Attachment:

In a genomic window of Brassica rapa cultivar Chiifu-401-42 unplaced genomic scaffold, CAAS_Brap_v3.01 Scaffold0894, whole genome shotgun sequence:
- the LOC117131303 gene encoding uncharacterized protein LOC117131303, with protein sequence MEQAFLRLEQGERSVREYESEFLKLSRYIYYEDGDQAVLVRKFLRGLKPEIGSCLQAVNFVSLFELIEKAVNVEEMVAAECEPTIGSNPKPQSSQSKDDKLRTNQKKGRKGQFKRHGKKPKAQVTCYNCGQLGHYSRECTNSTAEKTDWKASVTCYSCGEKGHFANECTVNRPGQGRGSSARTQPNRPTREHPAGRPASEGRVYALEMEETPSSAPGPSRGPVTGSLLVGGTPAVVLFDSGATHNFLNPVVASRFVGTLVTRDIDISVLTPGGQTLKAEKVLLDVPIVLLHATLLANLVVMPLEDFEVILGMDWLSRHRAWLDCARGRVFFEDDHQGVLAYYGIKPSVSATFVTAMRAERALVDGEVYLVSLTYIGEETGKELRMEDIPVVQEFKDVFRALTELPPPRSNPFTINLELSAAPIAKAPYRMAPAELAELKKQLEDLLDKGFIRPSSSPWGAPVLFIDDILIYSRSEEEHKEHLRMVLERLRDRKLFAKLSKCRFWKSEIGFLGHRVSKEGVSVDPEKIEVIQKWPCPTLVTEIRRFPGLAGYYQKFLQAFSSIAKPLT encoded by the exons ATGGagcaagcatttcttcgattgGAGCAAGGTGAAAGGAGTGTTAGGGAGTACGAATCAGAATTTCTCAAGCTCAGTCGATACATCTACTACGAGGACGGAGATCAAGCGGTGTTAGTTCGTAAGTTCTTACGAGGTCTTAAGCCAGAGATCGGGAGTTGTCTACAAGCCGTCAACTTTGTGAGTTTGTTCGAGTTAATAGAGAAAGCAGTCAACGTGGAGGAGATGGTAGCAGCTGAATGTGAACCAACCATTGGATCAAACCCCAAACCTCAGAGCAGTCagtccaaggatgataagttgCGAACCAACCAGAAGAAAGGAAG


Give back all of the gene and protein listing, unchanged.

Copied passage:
In a genomic window of Brassica rapa cultivar Chiifu-401-42 unplaced genomic scaffold, CAAS_Brap_v3.01 Scaffold0894, whole genome shotgun sequence:
- the LOC117131303 gene encoding uncharacterized protein LOC117131303, with protein sequence MEQAFLRLEQGERSVREYESEFLKLSRYIYYEDGDQAVLVRKFLRGLKPEIGSCLQAVNFVSLFELIEKAVNVEEMVAAECEPTIGSNPKPQSSQSKDDKLRTNQKKGRKGQFKRHGKKPKAQVTCYNCGQLGHYSRECTNSTAEKTDWKASVTCYSCGEKGHFANECTVNRPGQGRGSSARTQPNRPTREHPAGRPASEGRVYALEMEETPSSAPGPSRGPVTGSLLVGGTPAVVLFDSGATHNFLNPVVASRFVGTLVTRDIDISVLTPGGQTLKAEKVLLDVPIVLLHATLLANLVVMPLEDFEVILGMDWLSRHRAWLDCARGRVFFEDDHQGVLAYYGIKPSVSATFVTAMRAERALVDGEVYLVSLTYIGEETGKELRMEDIPVVQEFKDVFRALTELPPPRSNPFTINLELSAAPIAKAPYRMAPAELAELKKQLEDLLDKGFIRPSSSPWGAPVLFIDDILIYSRSEEEHKEHLRMVLERLRDRKLFAKLSKCRFWKSEIGFLGHRVSKEGVSVDPEKIEVIQKWPCPTLVTEIRRFPGLAGYYQKFLQAFSSIAKPLT encoded by the exons ATGGagcaagcatttcttcgattgGAGCAAGGTGAAAGGAGTGTTAGGGAGTACGAATCAGAATTTCTCAAGCTCAGTCGATACATCTACTACGAGGACGGAGATCAAGCGGTGTTAGTTCGTAAGTTCTTACGAGGTCTTAAGCCAGAGATCGGGAGTTGTCTACAAGCCGTCAACTTTGTGAGTTTGTTCGAGTTAATAGAGAAAGCAGTCAACGTGGAGGAGATGGTAGCAGCTGAATGTGAACCAACCATTGGATCAAACCCCAAACCTCAGAGCAGTCagtccaaggatgataagttgCGAACCAACCAGAAGAAAGGAAG